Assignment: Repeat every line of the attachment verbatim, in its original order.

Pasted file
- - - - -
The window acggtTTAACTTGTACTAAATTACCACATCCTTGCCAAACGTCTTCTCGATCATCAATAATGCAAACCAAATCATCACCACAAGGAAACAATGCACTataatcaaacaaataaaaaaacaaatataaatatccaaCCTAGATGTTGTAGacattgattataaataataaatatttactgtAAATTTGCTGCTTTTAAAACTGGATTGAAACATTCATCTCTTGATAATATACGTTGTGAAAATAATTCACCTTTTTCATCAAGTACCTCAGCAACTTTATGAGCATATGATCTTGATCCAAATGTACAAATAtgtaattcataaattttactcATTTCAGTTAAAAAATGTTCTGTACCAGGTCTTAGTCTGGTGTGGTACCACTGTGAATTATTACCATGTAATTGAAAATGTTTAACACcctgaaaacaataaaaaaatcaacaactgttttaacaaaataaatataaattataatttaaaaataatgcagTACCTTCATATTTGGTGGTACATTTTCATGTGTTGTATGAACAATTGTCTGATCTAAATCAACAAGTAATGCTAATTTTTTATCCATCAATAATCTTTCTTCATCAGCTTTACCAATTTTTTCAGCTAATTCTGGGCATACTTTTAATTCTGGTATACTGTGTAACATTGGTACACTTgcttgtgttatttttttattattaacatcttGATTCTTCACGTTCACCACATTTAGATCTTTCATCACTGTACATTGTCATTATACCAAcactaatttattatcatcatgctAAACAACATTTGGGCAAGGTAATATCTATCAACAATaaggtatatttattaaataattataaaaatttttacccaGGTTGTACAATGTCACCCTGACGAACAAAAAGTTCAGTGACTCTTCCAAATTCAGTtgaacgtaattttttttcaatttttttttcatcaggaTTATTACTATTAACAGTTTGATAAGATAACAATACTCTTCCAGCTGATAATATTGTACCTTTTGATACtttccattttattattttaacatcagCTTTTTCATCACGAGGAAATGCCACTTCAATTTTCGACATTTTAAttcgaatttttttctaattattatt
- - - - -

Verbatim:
The window acggtTTAACTTGTACTAAATTACCACATCCTTGCCAAACGTCTTCTCGATCATCAATAATGCAAACCAAATCATCACCACAAGGAAACAATGCACTataatcaaacaaataaaaaaacaaatataaatatccaaCCTAGATGTTGTAGacattgattataaataataaatatttactgtAAATTTGCTGCTTTTAAAACTGGATTGAAACATTCATCTCTTGATAATATACGTTGTGAAAATAATTCACCTTTTTCATCAAGTACCTCAGCAACTTTATGAGCATATGATCTTGATCCAAATGTACAAATAtgtaattcataaattttactcATTTCAGTTAAAAAATGTTCTGTACCAGGTCTTAGTCTGGTGTGGTACCACTGTGAATTATTACCATGTAATTGAAAATGTTTAACACcctgaaaacaataaaaaaatcaacaactgttttaacaaaataaatataaattataatttaaaaataatgcagTACCTTCATATTTGGTGGTACATTTTCATGTGTTGTATGAACAATTGTCTGATCTAAATCAACAAGTAATGCTAATTTTTTATCCATCAATAATCTTTCTTCATCAGCTTTACCAATTTTTTCAGCTAATTCTGGGCATACTTTTAATTCTGGTATACTGTGTAACATTGGTACACTTgcttgtgttatttttttattattaacatcttGATTCTTCACGTTCACCACATTTAGATCTTTCATCACTGTACATTGTCATTATACCAAcactaatttattatcatcatgctAAACAACATTTGGGCAAGGTAATATCTATCAACAATaaggtatatttattaaataattataaaaatttttacccaGGTTGTACAATGTCACCCTGACGAACAAAAAGTTCAGTGACTCTTCCAAATTCAGTtgaacgtaattttttttcaatttttttttcatcaggaTTATTACTATTAACAGTTTGATAAGATAACAATACTCTTCCAGCTGATAATATTGTACCTTTTGATACtttccattttattattttaacatcagCTTTTTCATCACGAGGAAATGCCACTTCAATTTTCGACATTTTAAttcgaatttttttctaattattatt